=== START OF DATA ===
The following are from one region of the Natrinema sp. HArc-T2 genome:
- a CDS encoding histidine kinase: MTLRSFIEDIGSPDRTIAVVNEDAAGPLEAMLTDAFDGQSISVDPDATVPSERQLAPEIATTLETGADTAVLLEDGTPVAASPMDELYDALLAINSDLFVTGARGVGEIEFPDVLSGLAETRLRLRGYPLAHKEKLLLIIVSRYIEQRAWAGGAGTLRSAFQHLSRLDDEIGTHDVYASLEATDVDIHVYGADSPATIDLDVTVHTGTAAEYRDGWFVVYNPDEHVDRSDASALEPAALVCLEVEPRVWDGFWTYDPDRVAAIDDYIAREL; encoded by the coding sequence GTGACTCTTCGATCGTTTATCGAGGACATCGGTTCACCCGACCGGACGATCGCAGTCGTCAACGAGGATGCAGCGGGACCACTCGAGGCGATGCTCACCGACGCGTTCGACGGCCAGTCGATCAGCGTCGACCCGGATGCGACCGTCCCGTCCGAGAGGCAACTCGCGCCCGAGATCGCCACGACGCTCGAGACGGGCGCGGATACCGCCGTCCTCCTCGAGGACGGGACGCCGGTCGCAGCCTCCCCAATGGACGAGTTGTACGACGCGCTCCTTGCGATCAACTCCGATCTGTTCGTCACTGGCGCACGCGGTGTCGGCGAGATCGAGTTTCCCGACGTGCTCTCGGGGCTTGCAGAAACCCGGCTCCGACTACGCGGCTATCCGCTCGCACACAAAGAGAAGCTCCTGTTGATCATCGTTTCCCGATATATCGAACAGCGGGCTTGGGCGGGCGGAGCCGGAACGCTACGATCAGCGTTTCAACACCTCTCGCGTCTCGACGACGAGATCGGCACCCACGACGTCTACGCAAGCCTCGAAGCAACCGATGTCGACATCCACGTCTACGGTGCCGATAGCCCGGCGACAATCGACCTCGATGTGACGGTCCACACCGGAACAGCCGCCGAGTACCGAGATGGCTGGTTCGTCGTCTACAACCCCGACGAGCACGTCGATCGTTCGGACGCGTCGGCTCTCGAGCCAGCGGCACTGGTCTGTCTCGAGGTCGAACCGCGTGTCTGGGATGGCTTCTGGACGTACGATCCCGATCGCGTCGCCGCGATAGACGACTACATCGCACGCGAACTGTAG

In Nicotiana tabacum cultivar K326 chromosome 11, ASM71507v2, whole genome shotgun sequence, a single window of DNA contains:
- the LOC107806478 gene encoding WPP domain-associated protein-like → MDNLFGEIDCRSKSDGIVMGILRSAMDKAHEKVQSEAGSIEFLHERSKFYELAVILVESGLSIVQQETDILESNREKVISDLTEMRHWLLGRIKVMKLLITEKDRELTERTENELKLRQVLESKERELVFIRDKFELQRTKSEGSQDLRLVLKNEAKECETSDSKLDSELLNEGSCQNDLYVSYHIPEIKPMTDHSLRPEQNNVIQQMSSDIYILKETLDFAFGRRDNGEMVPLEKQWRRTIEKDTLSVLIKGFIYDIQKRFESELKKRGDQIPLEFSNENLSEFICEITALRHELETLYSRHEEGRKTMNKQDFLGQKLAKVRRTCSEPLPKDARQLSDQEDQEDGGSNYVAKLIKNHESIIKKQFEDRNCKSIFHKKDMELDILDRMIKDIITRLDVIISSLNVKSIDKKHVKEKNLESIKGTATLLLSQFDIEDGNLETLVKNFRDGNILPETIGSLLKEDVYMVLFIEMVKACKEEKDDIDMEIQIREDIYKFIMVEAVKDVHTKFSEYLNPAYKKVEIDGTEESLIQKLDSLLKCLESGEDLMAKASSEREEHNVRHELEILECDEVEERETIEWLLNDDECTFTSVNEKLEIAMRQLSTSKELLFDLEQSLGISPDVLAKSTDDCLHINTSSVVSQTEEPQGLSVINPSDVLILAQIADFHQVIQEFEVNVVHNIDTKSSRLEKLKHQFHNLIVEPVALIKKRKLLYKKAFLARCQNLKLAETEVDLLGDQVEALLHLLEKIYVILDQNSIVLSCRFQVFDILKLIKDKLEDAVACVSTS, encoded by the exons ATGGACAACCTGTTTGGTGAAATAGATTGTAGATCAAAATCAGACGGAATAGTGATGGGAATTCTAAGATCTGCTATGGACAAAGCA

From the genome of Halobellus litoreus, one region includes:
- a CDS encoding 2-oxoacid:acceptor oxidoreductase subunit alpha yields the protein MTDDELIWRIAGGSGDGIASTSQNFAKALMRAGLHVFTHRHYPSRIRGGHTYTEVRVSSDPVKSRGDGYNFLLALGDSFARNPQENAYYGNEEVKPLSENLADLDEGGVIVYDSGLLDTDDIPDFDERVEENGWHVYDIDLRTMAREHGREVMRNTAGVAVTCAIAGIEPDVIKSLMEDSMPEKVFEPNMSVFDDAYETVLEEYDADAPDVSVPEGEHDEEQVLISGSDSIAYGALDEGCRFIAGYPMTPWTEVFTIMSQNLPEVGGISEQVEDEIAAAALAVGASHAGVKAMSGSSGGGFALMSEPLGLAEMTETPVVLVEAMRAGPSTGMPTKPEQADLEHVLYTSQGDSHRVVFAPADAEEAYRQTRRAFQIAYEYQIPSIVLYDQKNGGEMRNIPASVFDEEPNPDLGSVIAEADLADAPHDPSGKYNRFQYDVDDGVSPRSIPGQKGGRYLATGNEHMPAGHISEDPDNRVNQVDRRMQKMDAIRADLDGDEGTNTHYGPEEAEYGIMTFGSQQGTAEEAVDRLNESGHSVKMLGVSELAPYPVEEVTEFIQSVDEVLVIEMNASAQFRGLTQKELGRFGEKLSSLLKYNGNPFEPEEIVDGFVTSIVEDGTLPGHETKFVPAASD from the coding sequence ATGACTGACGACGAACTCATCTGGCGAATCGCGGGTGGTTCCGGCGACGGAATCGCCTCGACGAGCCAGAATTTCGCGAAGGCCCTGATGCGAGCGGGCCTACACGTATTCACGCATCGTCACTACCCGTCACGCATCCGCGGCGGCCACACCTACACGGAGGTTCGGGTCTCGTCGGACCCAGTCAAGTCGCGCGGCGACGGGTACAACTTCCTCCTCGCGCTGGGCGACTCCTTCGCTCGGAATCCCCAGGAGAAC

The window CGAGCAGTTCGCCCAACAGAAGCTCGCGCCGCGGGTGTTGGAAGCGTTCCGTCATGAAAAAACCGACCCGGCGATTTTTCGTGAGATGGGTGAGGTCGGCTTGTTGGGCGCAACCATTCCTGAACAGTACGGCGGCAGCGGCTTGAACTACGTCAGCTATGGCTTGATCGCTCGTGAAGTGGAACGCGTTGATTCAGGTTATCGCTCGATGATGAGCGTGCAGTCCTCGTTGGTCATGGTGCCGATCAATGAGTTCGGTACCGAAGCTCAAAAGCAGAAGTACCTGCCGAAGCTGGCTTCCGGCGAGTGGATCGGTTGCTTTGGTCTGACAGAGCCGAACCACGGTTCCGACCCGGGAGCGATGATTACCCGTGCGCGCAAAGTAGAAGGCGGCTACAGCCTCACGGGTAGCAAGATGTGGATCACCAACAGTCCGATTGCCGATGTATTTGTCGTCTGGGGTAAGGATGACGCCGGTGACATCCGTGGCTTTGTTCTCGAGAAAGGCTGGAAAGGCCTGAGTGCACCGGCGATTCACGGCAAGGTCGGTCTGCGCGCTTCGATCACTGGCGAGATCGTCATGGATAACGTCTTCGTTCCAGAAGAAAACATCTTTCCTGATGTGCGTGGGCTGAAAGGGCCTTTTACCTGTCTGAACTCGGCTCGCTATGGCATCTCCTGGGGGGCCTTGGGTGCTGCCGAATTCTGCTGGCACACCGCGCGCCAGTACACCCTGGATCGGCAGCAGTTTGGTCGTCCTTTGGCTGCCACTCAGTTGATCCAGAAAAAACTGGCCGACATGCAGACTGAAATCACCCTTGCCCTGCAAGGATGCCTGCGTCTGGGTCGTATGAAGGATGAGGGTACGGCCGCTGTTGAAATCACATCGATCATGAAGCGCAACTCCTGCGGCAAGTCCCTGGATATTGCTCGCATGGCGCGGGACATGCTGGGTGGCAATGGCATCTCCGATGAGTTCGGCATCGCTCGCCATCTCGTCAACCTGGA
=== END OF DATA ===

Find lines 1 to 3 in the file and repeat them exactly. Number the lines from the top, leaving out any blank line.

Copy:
The following are from one region of the Natrinema sp. HArc-T2 genome:
- a CDS encoding histidine kinase: MTLRSFIEDIGSPDRTIAVVNEDAAGPLEAMLTDAFDGQSISVDPDATVPSERQLAPEIATTLETGADTAVLLEDGTPVAASPMDELYDALLAINSDLFVTGARGVGEIEFPDVLSGLAETRLRLRGYPLAHKEKLLLIIVSRYIEQRAWAGGAGTLRSAFQHLSRLDDEIGTHDVYASLEATDVDIHVYGADSPATIDLDVTVHTGTAAEYRDGWFVVYNPDEHVDRSDASALEPAALVCLEVEPRVWDGFWTYDPDRVAAIDDYIAREL; encoded by the coding sequence GTGACTCTTCGATCGTTTATCGAGGACATCGGTTCACCCGACCGGACGATCGCAGTCGTCAACGAGGATGCAGCGGGACCACTCGAGGCGATGCTCACCGACGCGTTCGACGGCCAGTCGATCAGCGTCGACCCGGATGCGACCGTCCCGTCCGAGAGGCAACTCGCGCCCGAGATCGCCACGACGCTCGAGACGGGCGCGGATACCGCCGTCCTCCTCGAGGACGGGACGCCGGTCGCAGCCTCCCCAATGGACGAGTTGTACGACGCGCTCCTTGCGATCAACTCCGATCTGTTCGTCACTGGCGCACGCGGTGTCGGCGAGATCGAGTTTCCCGACGTGCTCTCGGGGCTTGCAGAAACCCGGCTCCGACTACGCGGCTATCCGCTCGCACACAAAGAGAAGCTCCTGTTGATCATCGTTTCCCGATATATCGAACAGCGGGCTTGGGCGGGCGGAGCCGGAACGCTACGATCAGCGTTTCAACACCTCTCGCGTCTCGACGACGAGATCGGCACCCACGACGTCTACGCAAGCCTCGAAGCAACCGATGTCGACATCCACGTCTACGGTGCCGATAGCCCGGCGACAATCGACCTCGATGTGACGGTCCACACCGGAACAGCCGCCGAGTACCGAGATGGCTGGTTCGTCGTCTACAACCCCGACGAGCACGTCGATCGTTCGGACGCGTCGGCTCTCGAGCCAGCGGCACTGGTCTGTCTCGAGGTCGAACCGCGTGTCTGGGATGGCTTCTGGACGTACGATCCCGATCGCGTCGCCGCGATAGACGACTACATCGCACGCGAACTGTAG

In Nicotiana tabacum cultivar K326 chromosome 11, ASM71507v2, whole genome shotgun sequence, a single window of DNA contains: